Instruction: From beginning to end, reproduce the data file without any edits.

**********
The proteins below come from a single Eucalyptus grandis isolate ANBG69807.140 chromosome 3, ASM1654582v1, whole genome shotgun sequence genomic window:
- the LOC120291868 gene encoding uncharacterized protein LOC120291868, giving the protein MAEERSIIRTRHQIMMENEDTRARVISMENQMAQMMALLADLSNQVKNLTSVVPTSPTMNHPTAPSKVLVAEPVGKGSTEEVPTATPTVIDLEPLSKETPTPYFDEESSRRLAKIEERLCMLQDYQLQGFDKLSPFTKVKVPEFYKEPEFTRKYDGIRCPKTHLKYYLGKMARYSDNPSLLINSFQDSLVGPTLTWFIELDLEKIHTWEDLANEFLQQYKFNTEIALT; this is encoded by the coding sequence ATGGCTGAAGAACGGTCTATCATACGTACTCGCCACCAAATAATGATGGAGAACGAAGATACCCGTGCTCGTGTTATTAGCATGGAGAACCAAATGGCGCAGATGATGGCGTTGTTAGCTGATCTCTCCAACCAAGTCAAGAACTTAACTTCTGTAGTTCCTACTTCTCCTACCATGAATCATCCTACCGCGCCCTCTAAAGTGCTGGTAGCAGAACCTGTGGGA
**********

The proteins below come from a single Eucalyptus grandis isolate ANBG69807.140 chromosome 3, ASM1654582v1, whole genome shotgun sequence genomic window:
- the LOC120291868 gene encoding uncharacterized protein LOC120291868, giving the protein MAEERSIIRTRHQIMMENEDTRARVISMENQMAQMMALLADLSNQVKNLTSVVPTSPTMNHPTAPSKVLVAEPVGKGSTEEVPTATPTVIDLEPLSKETPTPYFDEESSRRLAKIEERLCMLQDYQLQGFDKLSPFTKVKVPEFYKEPEFTRKYDGIRCPKTHLKYYLGKMARYSDNPSLLINSFQDSLVGPTLTWFIELDLEKIHTWEDLANEFLQQYKFNTEIALT; this is encoded by the coding sequence ATGGCTGAAGAACGGTCTATCATACGTACTCGCCACCAAATAATGATGGAGAACGAAGATACCCGTGCTCGTGTTATTAGCATGGAGAACCAAATGGCGCAGATGATGGCGTTGTTAGCTGATCTCTCCAACCAAGTCAAGAACTTAACTTCTGTAGTTCCTACTTCTCCTACCATGAATCATCCTACCGCGCCCTCTAAAGTGCTGGTAGCAGAACCTGTGGGA